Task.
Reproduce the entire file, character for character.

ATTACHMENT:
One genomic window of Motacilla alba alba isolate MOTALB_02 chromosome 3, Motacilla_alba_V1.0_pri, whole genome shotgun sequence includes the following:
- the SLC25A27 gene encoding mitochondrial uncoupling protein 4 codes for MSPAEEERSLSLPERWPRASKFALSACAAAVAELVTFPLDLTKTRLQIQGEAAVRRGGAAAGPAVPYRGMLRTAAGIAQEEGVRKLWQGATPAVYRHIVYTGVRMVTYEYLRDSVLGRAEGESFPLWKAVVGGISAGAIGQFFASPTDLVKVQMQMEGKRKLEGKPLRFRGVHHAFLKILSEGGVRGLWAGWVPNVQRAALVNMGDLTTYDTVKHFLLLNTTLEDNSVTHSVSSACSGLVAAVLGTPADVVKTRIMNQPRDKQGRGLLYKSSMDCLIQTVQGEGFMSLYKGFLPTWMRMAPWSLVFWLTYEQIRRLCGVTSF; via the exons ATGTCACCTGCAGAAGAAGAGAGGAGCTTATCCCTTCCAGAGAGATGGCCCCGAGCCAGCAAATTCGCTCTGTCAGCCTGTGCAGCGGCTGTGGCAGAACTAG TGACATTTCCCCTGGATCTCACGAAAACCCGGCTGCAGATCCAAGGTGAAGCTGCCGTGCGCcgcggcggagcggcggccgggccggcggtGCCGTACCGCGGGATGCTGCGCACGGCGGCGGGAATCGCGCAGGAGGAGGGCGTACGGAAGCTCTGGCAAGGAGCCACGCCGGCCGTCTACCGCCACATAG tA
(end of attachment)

One genomic window of Motacilla alba alba isolate MOTALB_02 chromosome 3, Motacilla_alba_V1.0_pri, whole genome shotgun sequence includes the following:
- the SLC25A27 gene encoding mitochondrial uncoupling protein 4 codes for MSPAEEERSLSLPERWPRASKFALSACAAAVAELVTFPLDLTKTRLQIQGEAAVRRGGAAAGPAVPYRGMLRTAAGIAQEEGVRKLWQGATPAVYRHIVYTGVRMVTYEYLRDSVLGRAEGESFPLWKAVVGGISAGAIGQFFASPTDLVKVQMQMEGKRKLEGKPLRFRGVHHAFLKILSEGGVRGLWAGWVPNVQRAALVNMGDLTTYDTVKHFLLLNTTLEDNSVTHSVSSACSGLVAAVLGTPADVVKTRIMNQPRDKQGRGLLYKSSMDCLIQTVQGEGFMSLYKGFLPTWMRMAPWSLVFWLTYEQIRRLCGVTSF; via the exons ATGTCACCTGCAGAAGAAGAGAGGAGCTTATCCCTTCCAGAGAGATGGCCCCGAGCCAGCAAATTCGCTCTGTCAGCCTGTGCAGCGGCTGTGGCAGAACTAG TGACATTTCCCCTGGATCTCACGAAAACCCGGCTGCAGATCCAAGGTGAAGCTGCCGTGCGCcgcggcggagcggcggccgggccggcggtGCCGTACCGCGGGATGCTGCGCACGGCGGCGGGAATCGCGCAGGAGGAGGGCGTACGGAAGCTCTGGCAAGGAGCCACGCCGGCCGTCTACCGCCACATAG tA